Upon receiving the news that your child has been diagnosed with cerebral palsy, you may feel overwhelmed not only by the emotional impact of the discovery but by the amount of questions that you have about the condition, its treatment and your child’s prognosis.
Cerebral palsy is often accompanied by secondary conditions and co-mitigating factors that can make it more difficult to arrive at a diagnosis and to create a treatment plan. The first step toward embracing a life with a child who has cerebral palsy is to develop an understanding about the condition and the effects that it will have on your child’s development and health.
Primary Conditions of Cerebral Palsy
One of the reasons doctors must perform extensive tests over an extended period of time is that the condition is often accompanied by other conditions that are either related to cerebral palsy or exist independently. Understanding your child’s cerebral palsy begins with an understanding of the primary conditions associated with the condition. These conditions exist solely because of an injury to the brain or a birth defect and do not follow a progression as found in similar neurological conditions.
- Motor control and coordination— the areas of the brain affected by the injury or deformation make it difficult for the brain to communicate with other areas of the body. The result is impaired motor function and difficulty walking or moving.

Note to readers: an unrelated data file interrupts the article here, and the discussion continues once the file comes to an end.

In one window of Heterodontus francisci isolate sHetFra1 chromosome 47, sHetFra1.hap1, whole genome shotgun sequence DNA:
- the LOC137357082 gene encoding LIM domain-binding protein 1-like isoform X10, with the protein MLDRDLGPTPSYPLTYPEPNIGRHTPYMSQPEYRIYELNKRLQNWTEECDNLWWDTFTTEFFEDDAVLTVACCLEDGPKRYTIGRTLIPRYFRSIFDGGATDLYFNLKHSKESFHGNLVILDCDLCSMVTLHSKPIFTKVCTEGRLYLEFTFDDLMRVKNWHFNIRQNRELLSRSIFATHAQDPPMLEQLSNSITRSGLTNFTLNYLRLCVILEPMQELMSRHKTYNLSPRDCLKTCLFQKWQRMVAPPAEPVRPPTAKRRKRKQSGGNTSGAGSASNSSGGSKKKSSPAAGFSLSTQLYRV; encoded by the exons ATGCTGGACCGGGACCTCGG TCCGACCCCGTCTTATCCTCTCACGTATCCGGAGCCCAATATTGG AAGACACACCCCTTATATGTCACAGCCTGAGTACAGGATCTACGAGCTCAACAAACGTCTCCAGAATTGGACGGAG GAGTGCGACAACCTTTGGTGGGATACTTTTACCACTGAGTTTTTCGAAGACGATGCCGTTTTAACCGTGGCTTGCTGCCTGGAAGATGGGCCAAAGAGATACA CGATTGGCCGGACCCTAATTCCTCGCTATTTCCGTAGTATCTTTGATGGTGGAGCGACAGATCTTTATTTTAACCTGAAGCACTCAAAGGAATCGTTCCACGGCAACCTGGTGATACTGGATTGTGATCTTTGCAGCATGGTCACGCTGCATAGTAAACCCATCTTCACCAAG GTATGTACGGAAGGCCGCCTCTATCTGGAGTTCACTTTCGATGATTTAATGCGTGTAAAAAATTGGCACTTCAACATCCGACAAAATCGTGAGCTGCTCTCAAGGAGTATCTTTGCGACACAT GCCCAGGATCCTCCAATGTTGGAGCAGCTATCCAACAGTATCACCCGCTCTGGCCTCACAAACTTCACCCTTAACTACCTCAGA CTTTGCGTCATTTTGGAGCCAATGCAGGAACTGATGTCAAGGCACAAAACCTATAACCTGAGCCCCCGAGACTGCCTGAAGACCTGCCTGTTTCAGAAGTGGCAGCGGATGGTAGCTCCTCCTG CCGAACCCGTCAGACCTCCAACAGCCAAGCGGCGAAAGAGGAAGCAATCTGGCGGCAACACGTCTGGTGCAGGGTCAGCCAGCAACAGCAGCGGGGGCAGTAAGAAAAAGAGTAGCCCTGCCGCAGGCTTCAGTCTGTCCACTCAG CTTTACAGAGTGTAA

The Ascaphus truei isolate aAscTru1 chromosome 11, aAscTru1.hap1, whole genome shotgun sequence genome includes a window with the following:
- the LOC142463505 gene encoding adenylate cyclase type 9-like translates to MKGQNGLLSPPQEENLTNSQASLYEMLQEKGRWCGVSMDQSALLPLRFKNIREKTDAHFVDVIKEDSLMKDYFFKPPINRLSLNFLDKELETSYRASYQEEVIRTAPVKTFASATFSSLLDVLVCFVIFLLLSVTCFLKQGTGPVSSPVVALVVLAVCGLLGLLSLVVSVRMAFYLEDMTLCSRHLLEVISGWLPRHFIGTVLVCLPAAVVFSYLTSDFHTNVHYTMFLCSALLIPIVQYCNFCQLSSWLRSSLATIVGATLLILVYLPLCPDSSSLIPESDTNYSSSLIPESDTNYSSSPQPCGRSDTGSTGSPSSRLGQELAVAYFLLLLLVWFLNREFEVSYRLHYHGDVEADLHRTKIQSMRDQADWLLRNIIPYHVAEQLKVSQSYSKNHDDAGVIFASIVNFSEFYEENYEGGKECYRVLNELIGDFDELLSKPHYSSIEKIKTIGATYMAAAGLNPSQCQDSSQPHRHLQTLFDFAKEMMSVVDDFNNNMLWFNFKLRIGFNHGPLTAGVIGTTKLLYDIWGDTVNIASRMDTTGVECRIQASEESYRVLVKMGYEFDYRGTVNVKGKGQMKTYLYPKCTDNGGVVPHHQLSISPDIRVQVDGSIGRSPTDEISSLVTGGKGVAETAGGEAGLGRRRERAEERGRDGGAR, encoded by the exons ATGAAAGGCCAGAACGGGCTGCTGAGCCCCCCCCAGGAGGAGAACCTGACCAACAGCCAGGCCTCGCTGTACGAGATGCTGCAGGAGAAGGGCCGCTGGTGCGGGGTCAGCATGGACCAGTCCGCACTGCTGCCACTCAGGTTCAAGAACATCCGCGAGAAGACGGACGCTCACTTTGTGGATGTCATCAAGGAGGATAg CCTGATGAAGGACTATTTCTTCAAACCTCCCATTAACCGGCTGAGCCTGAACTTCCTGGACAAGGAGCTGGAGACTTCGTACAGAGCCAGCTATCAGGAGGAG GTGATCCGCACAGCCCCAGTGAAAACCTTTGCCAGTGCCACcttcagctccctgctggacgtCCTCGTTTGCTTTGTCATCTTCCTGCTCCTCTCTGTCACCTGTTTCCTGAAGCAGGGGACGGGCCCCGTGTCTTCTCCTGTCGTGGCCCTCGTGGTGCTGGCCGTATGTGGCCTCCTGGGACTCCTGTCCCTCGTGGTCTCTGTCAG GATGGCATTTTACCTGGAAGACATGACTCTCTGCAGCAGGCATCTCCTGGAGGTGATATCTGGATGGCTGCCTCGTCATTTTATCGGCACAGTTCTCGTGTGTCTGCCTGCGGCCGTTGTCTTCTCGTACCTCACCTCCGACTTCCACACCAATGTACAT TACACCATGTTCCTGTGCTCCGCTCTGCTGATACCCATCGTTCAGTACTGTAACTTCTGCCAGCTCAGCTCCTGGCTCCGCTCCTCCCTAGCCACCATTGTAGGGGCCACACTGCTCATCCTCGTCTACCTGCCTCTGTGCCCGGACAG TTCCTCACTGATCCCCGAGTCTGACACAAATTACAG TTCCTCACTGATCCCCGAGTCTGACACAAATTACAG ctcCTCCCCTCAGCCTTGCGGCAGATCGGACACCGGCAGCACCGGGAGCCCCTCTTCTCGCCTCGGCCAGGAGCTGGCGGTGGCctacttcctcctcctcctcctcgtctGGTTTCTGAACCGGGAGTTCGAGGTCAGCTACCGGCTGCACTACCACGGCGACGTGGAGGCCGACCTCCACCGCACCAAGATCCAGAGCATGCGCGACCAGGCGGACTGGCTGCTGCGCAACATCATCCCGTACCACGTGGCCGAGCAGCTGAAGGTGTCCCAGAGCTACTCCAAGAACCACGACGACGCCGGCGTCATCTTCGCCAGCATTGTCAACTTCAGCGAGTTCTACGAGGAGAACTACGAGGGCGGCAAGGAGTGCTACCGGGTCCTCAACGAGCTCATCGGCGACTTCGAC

- Poor muscle tone— muscle tone is affected due to the atrophy of muscles impacted by the inability of the brain to communicate properly with the affected limbs. Over time, this exacerbates difficulties with motor function because the muscles become too weak to perform their intended functions.
- Posture and balance— children when cerebral palsy often face difficulties maintaining proper posture and balance because the muscles normally used to support balance are affected and weakened over time.
- Oral motor function— despite any knowledge or understanding of language, those with the condition may find it difficult to form words due to the inability of the brain to communicate with the muscles responsible for speech. These muscles perform other vital functions and diminished oral motor function can result in secondary conditions.
Secondary Conditions of Cerebral Palsy
The difference between primary and secondary conditions is that secondary conditions occur directly due to complications arising from primary conditions and are not conditions that directly contribute to the diagnosis of cerebral palsy. These conditions may or may not be progressive and in some cases, therapy and treatment may reduce the severity of secondary conditions or the chance of their occurrence altogether.
- Difficulty chewing, swallowing and breathing— the loss of oral motor function can also impact the ability of a child to control drooling and to chew and swallow properly. This makes routine tasks such as eating hazardous as they become choking hazards and excessive drooling can lead to skin irritation or pneumonia.